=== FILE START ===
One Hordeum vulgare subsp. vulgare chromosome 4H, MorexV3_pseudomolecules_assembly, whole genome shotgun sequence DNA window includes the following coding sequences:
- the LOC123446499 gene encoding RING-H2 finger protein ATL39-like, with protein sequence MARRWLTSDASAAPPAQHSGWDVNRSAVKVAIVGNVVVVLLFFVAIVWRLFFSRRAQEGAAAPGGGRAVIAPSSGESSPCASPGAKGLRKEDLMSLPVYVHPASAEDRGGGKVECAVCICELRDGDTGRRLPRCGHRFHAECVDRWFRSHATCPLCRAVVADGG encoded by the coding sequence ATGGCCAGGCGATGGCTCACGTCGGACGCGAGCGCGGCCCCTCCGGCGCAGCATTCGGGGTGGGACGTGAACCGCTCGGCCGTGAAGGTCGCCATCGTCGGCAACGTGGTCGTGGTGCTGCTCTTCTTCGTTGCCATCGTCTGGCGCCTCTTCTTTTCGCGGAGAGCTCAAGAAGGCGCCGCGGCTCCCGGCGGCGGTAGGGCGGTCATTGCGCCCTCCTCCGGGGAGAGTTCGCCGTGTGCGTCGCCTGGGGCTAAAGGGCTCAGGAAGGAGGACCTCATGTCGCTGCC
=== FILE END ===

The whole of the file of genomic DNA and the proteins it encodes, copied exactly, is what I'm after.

One Hordeum vulgare subsp. vulgare chromosome 4H, MorexV3_pseudomolecules_assembly, whole genome shotgun sequence DNA window includes the following coding sequences:
- the LOC123446499 gene encoding RING-H2 finger protein ATL39-like, with protein sequence MARRWLTSDASAAPPAQHSGWDVNRSAVKVAIVGNVVVVLLFFVAIVWRLFFSRRAQEGAAAPGGGRAVIAPSSGESSPCASPGAKGLRKEDLMSLPVYVHPASAEDRGGGKVECAVCICELRDGDTGRRLPRCGHRFHAECVDRWFRSHATCPLCRAVVADGG encoded by the coding sequence ATGGCCAGGCGATGGCTCACGTCGGACGCGAGCGCGGCCCCTCCGGCGCAGCATTCGGGGTGGGACGTGAACCGCTCGGCCGTGAAGGTCGCCATCGTCGGCAACGTGGTCGTGGTGCTGCTCTTCTTCGTTGCCATCGTCTGGCGCCTCTTCTTTTCGCGGAGAGCTCAAGAAGGCGCCGCGGCTCCCGGCGGCGGTAGGGCGGTCATTGCGCCCTCCTCCGGGGAGAGTTCGCCGTGTGCGTCGCCTGGGGCTAAAGGGCTCAGGAAGGAGGACCTCATGTCGCTGCC